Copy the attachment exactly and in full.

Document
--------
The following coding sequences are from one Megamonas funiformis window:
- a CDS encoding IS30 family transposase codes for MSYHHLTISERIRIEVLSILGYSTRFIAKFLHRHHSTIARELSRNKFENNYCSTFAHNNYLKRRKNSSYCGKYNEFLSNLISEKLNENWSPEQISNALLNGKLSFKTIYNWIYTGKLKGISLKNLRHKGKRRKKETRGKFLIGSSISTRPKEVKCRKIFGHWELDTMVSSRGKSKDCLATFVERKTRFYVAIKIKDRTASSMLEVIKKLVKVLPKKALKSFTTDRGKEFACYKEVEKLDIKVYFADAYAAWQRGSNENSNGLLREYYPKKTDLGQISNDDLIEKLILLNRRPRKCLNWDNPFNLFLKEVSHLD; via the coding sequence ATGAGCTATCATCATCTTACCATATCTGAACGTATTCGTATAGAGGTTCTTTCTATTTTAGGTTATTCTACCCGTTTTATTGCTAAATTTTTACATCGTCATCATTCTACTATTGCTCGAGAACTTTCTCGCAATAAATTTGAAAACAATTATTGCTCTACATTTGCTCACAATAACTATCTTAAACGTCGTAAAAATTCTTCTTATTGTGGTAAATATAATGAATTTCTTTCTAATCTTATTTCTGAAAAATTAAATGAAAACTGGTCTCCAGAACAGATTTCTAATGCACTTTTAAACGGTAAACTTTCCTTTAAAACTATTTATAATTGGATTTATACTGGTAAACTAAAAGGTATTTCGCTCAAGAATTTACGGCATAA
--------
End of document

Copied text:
The following coding sequences are from one Megamonas funiformis window:
- a CDS encoding IS30 family transposase codes for MSYHHLTISERIRIEVLSILGYSTRFIAKFLHRHHSTIARELSRNKFENNYCSTFAHNNYLKRRKNSSYCGKYNEFLSNLISEKLNENWSPEQISNALLNGKLSFKTIYNWIYTGKLKGISLKNLRHKGKRRKKETRGKFLIGSSISTRPKEVKCRKIFGHWELDTMVSSRGKSKDCLATFVERKTRFYVAIKIKDRTASSMLEVIKKLVKVLPKKALKSFTTDRGKEFACYKEVEKLDIKVYFADAYAAWQRGSNENSNGLLREYYPKKTDLGQISNDDLIEKLILLNRRPRKCLNWDNPFNLFLKEVSHLD; via the coding sequence ATGAGCTATCATCATCTTACCATATCTGAACGTATTCGTATAGAGGTTCTTTCTATTTTAGGTTATTCTACCCGTTTTATTGCTAAATTTTTACATCGTCATCATTCTACTATTGCTCGAGAACTTTCTCGCAATAAATTTGAAAACAATTATTGCTCTACATTTGCTCACAATAACTATCTTAAACGTCGTAAAAATTCTTCTTATTGTGGTAAATATAATGAATTTCTTTCTAATCTTATTTCTGAAAAATTAAATGAAAACTGGTCTCCAGAACAGATTTCTAATGCACTTTTAAACGGTAAACTTTCCTTTAAAACTATTTATAATTGGATTTATACTGGTAAACTAAAAGGTATTTCGCTCAAGAATTTACGGCATAA